Friday, April 13, 2007

Thursday, April 12, 2007

Cello lesson 4/12: Intonation Day

Today we did a lot of work with only a little material. I started off with a play-through of Bach 2nd Suite Prelude, en route to working on the Allemande, but got side-tracked when the opening phrase was just awful. So we stepped back and spent the first half of the lesson on my Cossmann warm-up, only the A string. Skills we worked on:
* Know which position I am in at all times.
* Know what notes I am playing. Further, know which accidentals I am playing (Eb vs D#, for example) and adjust intonation accordingly. And even further, do this by ear, and not from the page.
* Play slowly enough that every note is in tune.
* Play quickly enough that my hand is fluid.
* Use exaggerated rolling motion of the forearm to enhance balance and relaxation of the hand with each note change.

I was pretty well warmed up after that, so played the Prelude. While happy that my fluidity is better, I was frustrated that it is still more "square" playing with an audience than playing at home. I was even more frustrated that my intonation was just off, and I seemed powerless to fix it while I was playing. Guess that's a side effect of tuning my ear.

So for the rest of the lesson we focused sequentially on the first two measures, taking the following steps:
(1) Play the notes of the measure at no tempo, tuning each note and paying attention to the finger motions required to play each note exactly in tune with the maximum efficiency of motion and optimal hand position.
(2) Play the notes in rhythm but at a very slow tempo WITH the metronome, fighting the urge to stop and fix notes one at a time. If a note is out of tune, play the excerpt again and fix it then. If you can't, revert to step 1.

The key to this exercise is hearing which notes are out of tune and remembering which notes you need to fix at the end of the excerpt. That was a struggle for me. T- advised working with a small enough number of notes at one time to make that possible, gradually increasing the size of the excerpt.

It is so frustrating that I can easily hear which note someone else plays out of tune, and I can clearly hear my own intonation at a slow enough tempo, but my ear can't seem to play in tune at normal speeds. But I was really getting excited about the possibility of improving that, especially while doing Step (1) and observing my finger motions. T-'s point was that working this way could easily fill 5 or 6 practice hours a day, and he wanted to hear no more complaints that I can't figure out what to do with my practice time .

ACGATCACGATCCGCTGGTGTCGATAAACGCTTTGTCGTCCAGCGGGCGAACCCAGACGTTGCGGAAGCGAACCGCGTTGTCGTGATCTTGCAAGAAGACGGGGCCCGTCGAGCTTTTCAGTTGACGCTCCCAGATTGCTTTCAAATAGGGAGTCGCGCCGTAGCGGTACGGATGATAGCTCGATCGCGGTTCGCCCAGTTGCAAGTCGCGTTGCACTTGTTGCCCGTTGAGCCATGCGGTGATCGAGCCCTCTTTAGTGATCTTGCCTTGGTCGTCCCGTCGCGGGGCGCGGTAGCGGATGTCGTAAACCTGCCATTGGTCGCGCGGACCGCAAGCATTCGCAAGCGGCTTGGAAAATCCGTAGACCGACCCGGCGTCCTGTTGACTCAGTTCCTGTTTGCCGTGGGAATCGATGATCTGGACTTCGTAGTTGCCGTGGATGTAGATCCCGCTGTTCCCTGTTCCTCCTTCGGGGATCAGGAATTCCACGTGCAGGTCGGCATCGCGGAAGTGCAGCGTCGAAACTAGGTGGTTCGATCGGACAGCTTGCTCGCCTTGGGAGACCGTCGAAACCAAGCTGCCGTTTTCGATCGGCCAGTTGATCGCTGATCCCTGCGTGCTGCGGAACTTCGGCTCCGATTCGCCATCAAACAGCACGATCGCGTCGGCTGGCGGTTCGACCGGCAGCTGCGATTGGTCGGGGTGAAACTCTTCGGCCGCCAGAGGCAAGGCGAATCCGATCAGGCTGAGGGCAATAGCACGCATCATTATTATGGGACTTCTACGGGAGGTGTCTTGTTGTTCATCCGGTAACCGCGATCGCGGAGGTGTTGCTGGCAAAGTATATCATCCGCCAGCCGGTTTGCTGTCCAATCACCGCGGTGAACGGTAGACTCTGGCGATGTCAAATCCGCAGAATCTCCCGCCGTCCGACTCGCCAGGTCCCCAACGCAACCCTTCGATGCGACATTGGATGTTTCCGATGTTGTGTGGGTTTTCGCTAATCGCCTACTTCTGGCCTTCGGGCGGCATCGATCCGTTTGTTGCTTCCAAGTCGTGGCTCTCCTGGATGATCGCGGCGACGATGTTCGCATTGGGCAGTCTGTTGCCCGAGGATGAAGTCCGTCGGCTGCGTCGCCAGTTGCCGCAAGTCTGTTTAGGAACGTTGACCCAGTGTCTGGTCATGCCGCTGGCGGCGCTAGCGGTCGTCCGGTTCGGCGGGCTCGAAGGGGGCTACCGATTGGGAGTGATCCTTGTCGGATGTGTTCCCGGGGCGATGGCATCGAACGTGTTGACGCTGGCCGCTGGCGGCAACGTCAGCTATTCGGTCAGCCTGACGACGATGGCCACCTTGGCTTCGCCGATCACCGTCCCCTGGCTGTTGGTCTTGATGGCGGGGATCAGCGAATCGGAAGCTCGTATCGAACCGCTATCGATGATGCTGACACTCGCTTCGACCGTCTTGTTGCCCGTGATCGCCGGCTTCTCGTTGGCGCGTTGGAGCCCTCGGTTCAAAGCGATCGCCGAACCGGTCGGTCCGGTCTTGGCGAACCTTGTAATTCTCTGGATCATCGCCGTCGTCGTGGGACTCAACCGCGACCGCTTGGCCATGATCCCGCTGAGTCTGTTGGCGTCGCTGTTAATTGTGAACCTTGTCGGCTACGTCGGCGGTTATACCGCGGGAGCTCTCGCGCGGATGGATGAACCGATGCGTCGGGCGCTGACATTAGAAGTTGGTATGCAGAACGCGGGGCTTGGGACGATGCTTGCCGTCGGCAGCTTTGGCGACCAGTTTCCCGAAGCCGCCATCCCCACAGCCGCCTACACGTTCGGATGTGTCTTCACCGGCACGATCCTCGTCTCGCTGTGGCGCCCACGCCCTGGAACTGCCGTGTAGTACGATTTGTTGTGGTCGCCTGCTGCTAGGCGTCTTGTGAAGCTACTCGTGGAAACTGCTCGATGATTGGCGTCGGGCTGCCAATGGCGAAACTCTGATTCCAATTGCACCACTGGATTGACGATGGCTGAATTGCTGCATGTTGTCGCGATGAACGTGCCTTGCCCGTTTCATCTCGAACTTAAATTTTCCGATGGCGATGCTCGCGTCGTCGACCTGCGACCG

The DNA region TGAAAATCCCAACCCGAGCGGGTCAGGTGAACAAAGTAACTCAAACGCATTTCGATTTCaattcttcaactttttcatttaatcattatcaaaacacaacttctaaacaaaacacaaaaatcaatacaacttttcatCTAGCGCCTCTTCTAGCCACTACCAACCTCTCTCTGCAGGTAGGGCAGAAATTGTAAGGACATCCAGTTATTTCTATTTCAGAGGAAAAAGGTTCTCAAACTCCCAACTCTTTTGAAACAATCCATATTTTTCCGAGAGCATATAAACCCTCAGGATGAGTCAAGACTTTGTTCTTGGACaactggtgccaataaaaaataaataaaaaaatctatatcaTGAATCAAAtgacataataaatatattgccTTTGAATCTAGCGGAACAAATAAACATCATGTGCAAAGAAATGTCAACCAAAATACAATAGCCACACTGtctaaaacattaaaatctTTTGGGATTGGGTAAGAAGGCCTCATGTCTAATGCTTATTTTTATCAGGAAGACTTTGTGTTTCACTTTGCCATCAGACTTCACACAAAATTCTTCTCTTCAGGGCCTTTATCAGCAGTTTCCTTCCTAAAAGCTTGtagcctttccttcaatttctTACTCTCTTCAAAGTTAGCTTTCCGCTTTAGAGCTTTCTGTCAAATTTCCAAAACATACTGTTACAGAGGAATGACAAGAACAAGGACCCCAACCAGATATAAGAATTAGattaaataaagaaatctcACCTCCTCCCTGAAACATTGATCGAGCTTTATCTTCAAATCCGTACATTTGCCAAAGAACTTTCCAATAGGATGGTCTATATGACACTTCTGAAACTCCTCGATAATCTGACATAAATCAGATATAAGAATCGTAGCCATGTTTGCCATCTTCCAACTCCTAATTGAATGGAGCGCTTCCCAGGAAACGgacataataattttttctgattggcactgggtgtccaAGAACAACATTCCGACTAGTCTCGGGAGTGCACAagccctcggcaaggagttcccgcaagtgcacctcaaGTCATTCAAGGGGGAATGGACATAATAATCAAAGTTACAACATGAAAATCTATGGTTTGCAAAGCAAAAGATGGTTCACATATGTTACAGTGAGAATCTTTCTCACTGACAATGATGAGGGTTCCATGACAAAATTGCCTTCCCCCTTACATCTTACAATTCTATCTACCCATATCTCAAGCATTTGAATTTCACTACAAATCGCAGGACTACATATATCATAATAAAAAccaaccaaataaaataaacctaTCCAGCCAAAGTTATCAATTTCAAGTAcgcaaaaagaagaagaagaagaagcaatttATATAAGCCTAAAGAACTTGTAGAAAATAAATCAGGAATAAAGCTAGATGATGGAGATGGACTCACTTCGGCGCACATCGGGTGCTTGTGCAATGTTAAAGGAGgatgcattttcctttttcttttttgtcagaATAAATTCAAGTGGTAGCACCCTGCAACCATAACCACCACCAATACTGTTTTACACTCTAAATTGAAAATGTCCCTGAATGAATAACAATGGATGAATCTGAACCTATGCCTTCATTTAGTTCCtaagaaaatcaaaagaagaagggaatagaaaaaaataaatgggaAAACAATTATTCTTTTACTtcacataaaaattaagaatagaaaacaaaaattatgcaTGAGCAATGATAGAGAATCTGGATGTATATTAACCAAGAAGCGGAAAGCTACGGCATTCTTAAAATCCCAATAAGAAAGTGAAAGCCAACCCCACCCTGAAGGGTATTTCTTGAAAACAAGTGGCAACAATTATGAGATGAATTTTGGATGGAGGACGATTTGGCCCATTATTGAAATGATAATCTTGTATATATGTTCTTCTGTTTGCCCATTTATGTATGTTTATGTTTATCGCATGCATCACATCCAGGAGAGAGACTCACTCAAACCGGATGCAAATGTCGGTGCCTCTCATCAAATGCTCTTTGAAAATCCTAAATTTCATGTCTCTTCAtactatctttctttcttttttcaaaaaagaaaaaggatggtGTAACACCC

And we never got to the Allemande.

Wednesday, April 11, 2007

Sugar Babies (Gp 6 Weights)

The contrast with D-'s Sausages is marked. Hers are huge and fat and energetic and eat constantly. These are small and wiry, sleep most of the time, and go long stretches without suckling. Sweetie isn't a great eater, either, unlike Juliet, whom I witnessed inhaling a whole 5 oz. can of kitten pate at one sitting.

This week I have introduced a slurry of KMR (kitten milk replacement) and either kitten pate or Gerber's Turkey and Broth baby food, but only Honey has shown much interest. And Sweetie. I finally found something she likes other than donuts (which I won't let her have, no matter how much she wants one.) Yes, Sweetie appears to have a sweet tooth. (We won't discussed how I discovered she likes donuts.)

Anyway, I can see I will be obsessing about these teeny ones. But they look fine, they're reaching normal milestones, and they are not dehydrated. They're just not gaining weight.

11 F 12 M 10 F 14 M 15 F 13 F
Date Honey Snap Taffy Chip Sugar Candy
Sa 4/711 10.5 10.5 10 10 8.5
W 4/11 11.5 10.5 10 10 9 8
Sa 4/14 11.5 10.5 10 10.5 8.5 8.5
M 4/16 13 10.5 11 11 10 9.5
Tu 4/17 13.5 11.5 12.5 13.5 9.7 10
Th 4/19 13 11 13.5 15.5 10 10.5
Sa 4/21 12.5+ 11+ 14+ 17 10 11
Mo 4/23 14.5 11+ 14+ 18 10.5 11
We 4/25 16 13 15.5+ 15.5 10.5 10.5+
Th 4/26 17+ 13+ 16 19.5 12 10.5
Sa 4/28 18.5 13.5 15 18.5 13+ 10.5
Mo 4/30 20 14.5 15.5 19.5 13+ 11.5
We 5/2 21.5 15+ 17.5 22.5+ 14.5+ 12
F 5/4 22.5 18 19 24 16+ 12.5
Su 5/6 24 19.5+ 19.5 27 18+ 14
Tu 5/8 26 21.5 22 28.5 20 15.5
W 5/9 27 23 23+ 30+ 21.5 16.5
Th 5/10 28.5+ 24.5 24.5+ 32* 23 18
Su 5/13 31 26.5 27 34 24.5 20
W 5/16 34* 28.5 29 38 27.5 21
F 5/18 35.5 32+* 30.5 40.5 28.5 23
Su 5/20 37 34 31.5 42.5 30.5 24.4
F 5/25 * 34.5* 28
Tu 5/29 37 30.5
Sa 6/2 40.5 32*

Honey: red tabby with white face, feet and belly
Snap: red tabby with buff feet and spotted belly
Taffy: mostly gray torbie with light gray face and buff feet
Chip: dark gray tabbie
Sugar: gray torbie with white face and feet and flame by nose
Candy: dilute gray torbie

Date Events
4/6 Arrival
4/11 Start offering weaning formulas
4/14 Start syringe feeding Sugar, Candy, and Snap, others if interested
either KMR + 2nd Step KMR or KMR + Gerber's
4/15 Chip begins eating Baby Cat
4/19 Kittens stop KMR
4/21 Mom stops KMR
4/23 VS eval - kitten diarrhea and no wt gain
all given round of deworming (neg stool exam)
Sweetie + milk on exam
Snap, Sugar, and Candy SQ hydration
change diet to DM kibble, + pate
4/26 VS eval - persistent foul yellow watery diarrhea
(except Honey) Candy very punky
Ponazuril (for coccidia); neg stool exam
diet Authority kitten pate + DM kibble mixed